With so many things going on in the garden, its hard to keep up on what to blog! So I've decided to start a 'Spring Spotlight' series with some of my favorite plants for the season. Hopefully it will introduce readers to some new plants and inspire some gardening ideas. I imagine this will follow into a 'Summer Spotlight' and so on... but who knows! This spotlight is Brian's favorite at the moment. The smell on a warm day is pure bananas!
Banana shrub (Michelia fugo) is a member of the Magnolia family, with thick evergreen leaves and cream-colored flowers. Hardy only in USDA zones 8a-10b, it was a throwaway plant from the nursery where Brian works due to winter damage. We took it home, nursed it back to health, and it thanked us with a month long showing of banana scented flowers from mid-April to mid-May. Ours is only a few feet tall, but the shrub attains a full size of 10-15 feet tall and wide. It prefers an acidic soil so we feed it Holly Tone a few times a year.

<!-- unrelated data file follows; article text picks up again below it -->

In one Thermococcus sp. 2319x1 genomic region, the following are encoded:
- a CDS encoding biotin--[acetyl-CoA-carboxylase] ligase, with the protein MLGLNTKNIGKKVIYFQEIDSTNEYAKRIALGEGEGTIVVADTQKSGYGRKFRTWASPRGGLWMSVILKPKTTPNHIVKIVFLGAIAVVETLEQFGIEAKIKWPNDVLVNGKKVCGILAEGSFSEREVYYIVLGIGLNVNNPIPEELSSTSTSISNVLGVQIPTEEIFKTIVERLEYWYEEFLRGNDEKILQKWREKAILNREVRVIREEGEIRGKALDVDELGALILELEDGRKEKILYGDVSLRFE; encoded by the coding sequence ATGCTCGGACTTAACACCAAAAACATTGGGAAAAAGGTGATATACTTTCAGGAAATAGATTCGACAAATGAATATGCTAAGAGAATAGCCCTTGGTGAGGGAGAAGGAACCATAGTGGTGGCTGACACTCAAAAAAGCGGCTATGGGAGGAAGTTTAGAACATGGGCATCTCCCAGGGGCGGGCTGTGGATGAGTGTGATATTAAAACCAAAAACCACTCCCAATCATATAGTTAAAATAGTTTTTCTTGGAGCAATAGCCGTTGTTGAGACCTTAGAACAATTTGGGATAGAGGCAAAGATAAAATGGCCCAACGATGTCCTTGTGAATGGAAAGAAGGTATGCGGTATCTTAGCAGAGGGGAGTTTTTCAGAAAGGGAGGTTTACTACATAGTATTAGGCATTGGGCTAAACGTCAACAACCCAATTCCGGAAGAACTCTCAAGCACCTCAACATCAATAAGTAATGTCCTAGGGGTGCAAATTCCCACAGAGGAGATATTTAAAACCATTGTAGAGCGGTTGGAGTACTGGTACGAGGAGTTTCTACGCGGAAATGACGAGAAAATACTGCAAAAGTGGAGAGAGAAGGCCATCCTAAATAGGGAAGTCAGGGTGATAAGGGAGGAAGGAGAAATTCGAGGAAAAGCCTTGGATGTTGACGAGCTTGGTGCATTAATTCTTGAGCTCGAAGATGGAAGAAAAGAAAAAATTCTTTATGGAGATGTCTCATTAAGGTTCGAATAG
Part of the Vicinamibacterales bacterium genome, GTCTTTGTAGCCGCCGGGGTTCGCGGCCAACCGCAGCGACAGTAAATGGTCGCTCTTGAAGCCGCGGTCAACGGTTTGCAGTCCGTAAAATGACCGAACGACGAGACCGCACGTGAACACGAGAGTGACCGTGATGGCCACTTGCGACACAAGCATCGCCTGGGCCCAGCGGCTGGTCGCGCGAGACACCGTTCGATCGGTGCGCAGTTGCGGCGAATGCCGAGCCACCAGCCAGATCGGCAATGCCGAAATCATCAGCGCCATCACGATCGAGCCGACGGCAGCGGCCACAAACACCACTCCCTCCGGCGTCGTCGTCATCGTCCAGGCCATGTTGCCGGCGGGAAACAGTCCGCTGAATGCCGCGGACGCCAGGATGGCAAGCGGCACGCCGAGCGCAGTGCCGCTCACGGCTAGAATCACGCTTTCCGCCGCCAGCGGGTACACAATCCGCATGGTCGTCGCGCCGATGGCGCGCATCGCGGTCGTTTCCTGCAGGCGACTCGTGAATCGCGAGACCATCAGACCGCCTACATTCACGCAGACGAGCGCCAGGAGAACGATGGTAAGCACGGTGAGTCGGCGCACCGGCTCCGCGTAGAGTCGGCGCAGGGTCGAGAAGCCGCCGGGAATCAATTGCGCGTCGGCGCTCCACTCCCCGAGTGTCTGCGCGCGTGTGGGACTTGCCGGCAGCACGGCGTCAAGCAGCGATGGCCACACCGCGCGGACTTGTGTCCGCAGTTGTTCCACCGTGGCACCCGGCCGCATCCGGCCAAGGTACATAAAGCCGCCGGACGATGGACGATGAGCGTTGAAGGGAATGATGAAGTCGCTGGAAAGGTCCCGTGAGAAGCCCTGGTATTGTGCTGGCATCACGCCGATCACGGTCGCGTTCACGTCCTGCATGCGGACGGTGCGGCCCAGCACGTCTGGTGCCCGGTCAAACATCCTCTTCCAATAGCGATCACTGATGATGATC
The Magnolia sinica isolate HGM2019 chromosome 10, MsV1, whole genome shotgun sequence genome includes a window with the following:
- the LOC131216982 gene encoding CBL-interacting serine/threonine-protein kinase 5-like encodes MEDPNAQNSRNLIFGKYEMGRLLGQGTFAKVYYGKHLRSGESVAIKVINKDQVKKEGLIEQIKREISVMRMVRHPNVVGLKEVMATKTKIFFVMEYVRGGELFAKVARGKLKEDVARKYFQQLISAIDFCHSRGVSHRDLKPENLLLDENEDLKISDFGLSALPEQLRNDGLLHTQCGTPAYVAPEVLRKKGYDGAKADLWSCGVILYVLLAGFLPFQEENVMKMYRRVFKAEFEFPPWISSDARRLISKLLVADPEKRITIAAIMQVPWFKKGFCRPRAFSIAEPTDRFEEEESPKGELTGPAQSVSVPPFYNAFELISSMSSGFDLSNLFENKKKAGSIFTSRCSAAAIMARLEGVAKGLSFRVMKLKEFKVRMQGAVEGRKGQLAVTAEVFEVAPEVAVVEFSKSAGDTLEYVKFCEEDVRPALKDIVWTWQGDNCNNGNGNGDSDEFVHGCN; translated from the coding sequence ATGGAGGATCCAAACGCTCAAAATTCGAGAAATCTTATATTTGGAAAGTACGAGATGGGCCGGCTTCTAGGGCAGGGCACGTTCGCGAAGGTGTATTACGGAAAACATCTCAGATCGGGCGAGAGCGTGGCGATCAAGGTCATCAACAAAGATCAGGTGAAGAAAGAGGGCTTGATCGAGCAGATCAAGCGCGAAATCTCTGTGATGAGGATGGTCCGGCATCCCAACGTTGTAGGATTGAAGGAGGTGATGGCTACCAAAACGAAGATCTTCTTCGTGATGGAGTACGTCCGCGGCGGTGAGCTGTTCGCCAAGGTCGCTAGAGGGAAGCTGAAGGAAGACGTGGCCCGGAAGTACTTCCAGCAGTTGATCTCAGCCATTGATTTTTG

The bugs love this shrub too! Maybe the small spider mite problem draws them in, but I always catch butterflies, arthropods, or beetles sitting on the leaves and flowers. Watching the flowers opening on this shrub were particularly interesting.. I like to think of it as a little botanical study. The bud is encased in a leathery covering which sheds as the petals grow inside. The pink rimmed petals open to show a bright green stamen. As the petals fall off one by one, the stamen is left behind and remains until a new leaf beings to grow.
Introduced to United States in late 1700, this is one of the classic evergreen shrubs of the old south, although the banana shrub is originally from China. It was named after Pietro Antonio Michele, 1679-1737, a Florentine botanist. This plant is new to my garden and we've "Gone Bananas" for it!
"To sit in the shade on a fine day and look upon verdure is the most perfect refreshment."